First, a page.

Premium Value Investing NewsletterDownload Free Issue

Archives for January 2018

Latticework of Mental Models: Naive Realism

Let me start by inviting you to have an intellectual and emotional experience. Take a few seconds and stare at the picture below.

Image-1 (Source: The Seven Habits of Highly Effective People by Stephen Covey)

Observe closely. What do you see?

You’d probably see a woman who is looking away from you. You may notice that she is wearing a necklace. She seems to have high cheekbones, long eyelashes, and a pointy nose.

Now I ask you to take your eyes off her and focus on the second picture below –

Image-2 (Source: The Seven Habits of Highly Effective People by Stephen Covey)

What do you see now? Another woman? What does she look like? How old do you think she is? What is she wearing? In what kind of roles do you see her?

You probably would describe this second woman as beautiful as the first one. You might guess that she is about 25 years old and fashionable. In fact, the second image looks like a lower resolution version of the first image.

[Read more…]

Safal Niveshak’s Value Investing Workshop – International

Time flies. It’s already been over six years since I started Safal Niveshak in mid-2011. Even the journey of my Value Investing Workshops is about to complete six years. So far, I’ve completed 70+ workshops across 15+ cities in India, covering 3,000+ investors. And it’s been a wonderful experience.

Over these years, I have also received quite a few requests for conducting such workshops outside India, which I have avoided so far.

However, given the continued requests, I am making an attempt now to conduct these workshops internationally.

To start with, I plan to conduct two workshops in the United States in February 2018. Tentative dates are 10th February (Saturday) in San Francisco and 17th February (Saturday) in New York.

If you are in the US that time and wish to attend any of these sessions, please fill this short form to show your interest, which will help me finalize my plans.

Also fill the form if you live in some other country and want me to visit there to conduct such a session.

If you need any other details on these workshops, please email me at

Thank you! Look forward.

My Interview with Kenneth Jeffrey Marshall

Note: This interview with Kenneth Jeffrey Marshall was originally published in the November 2017 issue of our premium newsletter – Value Investing Almanack (VIA). To read more such interviews and other deep thoughts on value investing, business analysis and behavioral finance, click here to subscribe to VIA.

Kenneth Jeffrey Marshall - Value Investing Almanack - Safal NiveshakKenneth Jeffrey Marshall is an American value investor, teacher, and author. He teaches value investing in the masters in finance program at the Stockholm School of Economics in Sweden, and at Stanford University. He also teaches asset management in the MBA program at the Haas School of Business at the University of California, Berkeley. He is the author of the 2017 bestselling book Good Stocks Cheap: Value Investing with Confidence for a Lifetime of Stock Market Outperformance published by McGraw-Hill. He holds a BA in Economics, International Area Studies from the University of California, Los Angeles; and an MBA from Harvard University. He splits his time between California and Sweden.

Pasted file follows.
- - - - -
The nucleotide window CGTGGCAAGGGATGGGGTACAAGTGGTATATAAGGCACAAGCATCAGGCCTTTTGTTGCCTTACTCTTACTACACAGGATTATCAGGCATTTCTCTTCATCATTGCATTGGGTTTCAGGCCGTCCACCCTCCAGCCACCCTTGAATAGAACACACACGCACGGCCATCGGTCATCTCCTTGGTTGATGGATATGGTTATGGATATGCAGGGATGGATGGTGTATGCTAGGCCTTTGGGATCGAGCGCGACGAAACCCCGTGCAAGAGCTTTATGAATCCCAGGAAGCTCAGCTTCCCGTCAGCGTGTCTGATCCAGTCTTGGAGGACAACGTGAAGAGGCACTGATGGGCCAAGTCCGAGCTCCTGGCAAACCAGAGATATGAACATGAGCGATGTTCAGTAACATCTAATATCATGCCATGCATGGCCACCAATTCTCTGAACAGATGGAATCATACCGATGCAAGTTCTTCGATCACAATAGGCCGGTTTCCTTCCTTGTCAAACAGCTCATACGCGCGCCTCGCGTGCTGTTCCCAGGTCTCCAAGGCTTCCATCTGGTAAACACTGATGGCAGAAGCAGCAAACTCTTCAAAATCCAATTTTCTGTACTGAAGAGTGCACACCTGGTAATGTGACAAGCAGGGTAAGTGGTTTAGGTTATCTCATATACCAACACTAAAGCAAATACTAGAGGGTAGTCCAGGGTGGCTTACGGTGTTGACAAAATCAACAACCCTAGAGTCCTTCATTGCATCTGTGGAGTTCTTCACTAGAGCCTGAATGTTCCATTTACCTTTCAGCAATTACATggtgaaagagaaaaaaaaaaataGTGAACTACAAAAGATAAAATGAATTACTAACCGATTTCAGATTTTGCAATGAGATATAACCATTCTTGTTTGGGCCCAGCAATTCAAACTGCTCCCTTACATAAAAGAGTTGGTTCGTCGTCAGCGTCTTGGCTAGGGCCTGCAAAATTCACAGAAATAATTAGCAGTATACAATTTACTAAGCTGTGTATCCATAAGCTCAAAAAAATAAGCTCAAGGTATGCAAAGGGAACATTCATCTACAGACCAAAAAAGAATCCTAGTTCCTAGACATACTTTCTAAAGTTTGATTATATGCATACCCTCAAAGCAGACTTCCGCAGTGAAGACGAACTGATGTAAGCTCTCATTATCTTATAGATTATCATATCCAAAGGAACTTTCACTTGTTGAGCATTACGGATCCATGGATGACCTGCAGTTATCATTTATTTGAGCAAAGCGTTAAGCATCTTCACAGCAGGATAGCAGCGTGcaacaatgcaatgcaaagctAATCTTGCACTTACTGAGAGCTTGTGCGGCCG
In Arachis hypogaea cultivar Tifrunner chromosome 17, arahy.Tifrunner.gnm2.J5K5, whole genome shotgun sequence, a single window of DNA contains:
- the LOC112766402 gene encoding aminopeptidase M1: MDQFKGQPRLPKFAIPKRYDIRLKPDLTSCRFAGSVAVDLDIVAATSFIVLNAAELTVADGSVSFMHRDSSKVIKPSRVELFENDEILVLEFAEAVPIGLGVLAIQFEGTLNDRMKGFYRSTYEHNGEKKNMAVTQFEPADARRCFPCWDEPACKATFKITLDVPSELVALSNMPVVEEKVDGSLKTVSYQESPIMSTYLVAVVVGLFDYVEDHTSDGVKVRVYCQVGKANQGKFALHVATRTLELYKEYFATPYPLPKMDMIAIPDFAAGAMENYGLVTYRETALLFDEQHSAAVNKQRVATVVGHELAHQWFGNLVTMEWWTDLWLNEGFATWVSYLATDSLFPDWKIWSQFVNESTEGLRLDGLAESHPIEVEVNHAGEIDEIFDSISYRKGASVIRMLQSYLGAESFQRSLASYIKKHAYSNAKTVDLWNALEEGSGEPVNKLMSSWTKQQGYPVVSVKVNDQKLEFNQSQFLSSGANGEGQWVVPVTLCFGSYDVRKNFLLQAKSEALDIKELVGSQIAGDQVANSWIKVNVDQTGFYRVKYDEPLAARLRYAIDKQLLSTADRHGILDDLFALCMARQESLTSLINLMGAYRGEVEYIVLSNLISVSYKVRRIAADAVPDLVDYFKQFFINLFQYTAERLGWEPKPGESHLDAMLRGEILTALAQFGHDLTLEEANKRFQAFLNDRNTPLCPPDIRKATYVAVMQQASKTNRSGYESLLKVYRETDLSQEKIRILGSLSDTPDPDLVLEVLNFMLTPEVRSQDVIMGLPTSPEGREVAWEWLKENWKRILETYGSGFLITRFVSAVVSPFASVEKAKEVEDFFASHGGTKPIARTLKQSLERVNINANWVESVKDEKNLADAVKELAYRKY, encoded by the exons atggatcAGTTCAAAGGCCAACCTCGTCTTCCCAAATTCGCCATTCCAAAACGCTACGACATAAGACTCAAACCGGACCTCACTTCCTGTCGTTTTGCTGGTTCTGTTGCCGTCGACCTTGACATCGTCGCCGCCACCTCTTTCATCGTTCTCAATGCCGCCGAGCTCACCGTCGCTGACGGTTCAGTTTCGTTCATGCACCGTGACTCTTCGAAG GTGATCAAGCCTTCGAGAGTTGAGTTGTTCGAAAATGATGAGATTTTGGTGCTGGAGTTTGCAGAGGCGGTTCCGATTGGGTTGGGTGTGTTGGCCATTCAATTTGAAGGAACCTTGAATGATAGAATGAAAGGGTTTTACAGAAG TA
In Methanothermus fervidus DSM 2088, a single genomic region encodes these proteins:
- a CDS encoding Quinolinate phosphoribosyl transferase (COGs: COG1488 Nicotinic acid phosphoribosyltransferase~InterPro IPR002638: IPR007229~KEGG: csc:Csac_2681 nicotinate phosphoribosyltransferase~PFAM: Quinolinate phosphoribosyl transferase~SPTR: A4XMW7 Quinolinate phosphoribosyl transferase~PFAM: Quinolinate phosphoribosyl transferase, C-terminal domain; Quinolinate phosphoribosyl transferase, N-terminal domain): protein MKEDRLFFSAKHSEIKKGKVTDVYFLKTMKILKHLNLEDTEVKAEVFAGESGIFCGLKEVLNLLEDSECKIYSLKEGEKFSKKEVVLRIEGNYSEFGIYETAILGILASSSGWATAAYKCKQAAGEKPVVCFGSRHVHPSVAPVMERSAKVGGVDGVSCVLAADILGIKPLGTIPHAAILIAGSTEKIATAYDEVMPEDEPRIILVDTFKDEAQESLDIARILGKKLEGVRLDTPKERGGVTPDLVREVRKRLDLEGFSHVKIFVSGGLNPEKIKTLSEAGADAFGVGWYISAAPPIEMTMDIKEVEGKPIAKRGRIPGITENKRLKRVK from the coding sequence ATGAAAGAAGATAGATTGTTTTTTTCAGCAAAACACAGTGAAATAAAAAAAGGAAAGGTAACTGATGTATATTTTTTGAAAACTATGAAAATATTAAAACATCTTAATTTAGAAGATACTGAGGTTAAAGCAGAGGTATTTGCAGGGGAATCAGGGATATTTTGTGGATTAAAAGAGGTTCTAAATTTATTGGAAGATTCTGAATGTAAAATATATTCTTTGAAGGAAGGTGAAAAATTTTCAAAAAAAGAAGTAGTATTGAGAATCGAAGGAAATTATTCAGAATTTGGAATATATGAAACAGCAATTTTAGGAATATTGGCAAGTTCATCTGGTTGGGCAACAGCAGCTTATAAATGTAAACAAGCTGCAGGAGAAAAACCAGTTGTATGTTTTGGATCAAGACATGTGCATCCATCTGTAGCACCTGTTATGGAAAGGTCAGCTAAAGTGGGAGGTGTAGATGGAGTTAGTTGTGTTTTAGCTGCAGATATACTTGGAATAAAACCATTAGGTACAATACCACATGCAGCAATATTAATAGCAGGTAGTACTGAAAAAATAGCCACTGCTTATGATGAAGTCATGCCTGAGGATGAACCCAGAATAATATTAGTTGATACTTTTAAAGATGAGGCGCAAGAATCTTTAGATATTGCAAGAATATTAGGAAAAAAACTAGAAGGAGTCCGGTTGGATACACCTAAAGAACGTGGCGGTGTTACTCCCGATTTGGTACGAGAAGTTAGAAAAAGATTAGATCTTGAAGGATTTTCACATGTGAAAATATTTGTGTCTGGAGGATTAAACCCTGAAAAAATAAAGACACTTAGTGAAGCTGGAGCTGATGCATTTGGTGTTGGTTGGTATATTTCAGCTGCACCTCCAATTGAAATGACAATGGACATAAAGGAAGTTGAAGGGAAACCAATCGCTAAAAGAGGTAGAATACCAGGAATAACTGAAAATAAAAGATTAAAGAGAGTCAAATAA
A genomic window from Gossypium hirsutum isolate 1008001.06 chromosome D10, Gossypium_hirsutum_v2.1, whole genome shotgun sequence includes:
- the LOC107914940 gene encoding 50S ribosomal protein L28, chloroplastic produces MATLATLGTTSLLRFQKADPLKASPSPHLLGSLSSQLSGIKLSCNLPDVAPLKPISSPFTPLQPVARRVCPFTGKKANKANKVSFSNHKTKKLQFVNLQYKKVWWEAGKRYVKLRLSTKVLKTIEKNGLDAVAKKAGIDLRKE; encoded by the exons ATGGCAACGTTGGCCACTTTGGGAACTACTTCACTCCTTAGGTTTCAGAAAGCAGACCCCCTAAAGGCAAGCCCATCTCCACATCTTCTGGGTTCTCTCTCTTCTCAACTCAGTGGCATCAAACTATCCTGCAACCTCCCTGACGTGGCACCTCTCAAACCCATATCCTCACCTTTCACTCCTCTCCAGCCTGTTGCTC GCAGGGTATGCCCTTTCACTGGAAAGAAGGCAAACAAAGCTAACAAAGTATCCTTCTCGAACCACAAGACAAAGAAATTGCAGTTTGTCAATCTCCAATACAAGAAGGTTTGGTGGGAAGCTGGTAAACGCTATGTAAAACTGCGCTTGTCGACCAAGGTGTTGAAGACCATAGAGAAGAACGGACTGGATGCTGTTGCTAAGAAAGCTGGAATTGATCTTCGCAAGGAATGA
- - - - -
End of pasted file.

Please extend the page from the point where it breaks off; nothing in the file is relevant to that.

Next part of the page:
Safal Niveshak (SN): Thanks for doing this interview, Kenneth! Please tell us a little about your background and journey, and how you got into value investing?

Kenneth Marshall (KM): Well, I was first shown value investing in the late 1980’s. But it wasn’t like some sudden enlightenment. It actually took me a decade to get it. I’d rather not think about the cost of that delay.

[Read more…]

The Art of Asking Good Questions

Two hunters are out in the jungle when suddenly one of them collapses. His pulse is gone and his eyes are glazed. The other guy yanks out his cell phone and calls the emergency services.

He gasps, “My friend is dead! What should I do?”

The operator says “Calm down, sir. I can help. First, let’s make sure if he’s really dead.”

After few moments of silence, the operator hears a loud gunshot. Back on the phone, the guy says “OK, now what?”

The hunter was dumb but given the high adrenalin and panicky situation, the operator’s question wasn’t brilliant either, was it?

There’s some truth to the saying – the quality of your questions determine the quality of solutions. Computer programmers know this very well. They call it GIGO, i.e., garbage in garbage out.

Good question begets good answer. Bad question leads to bad answer.

[Read more…]

The Wisdom of Intelligent Investors (Special E-Book)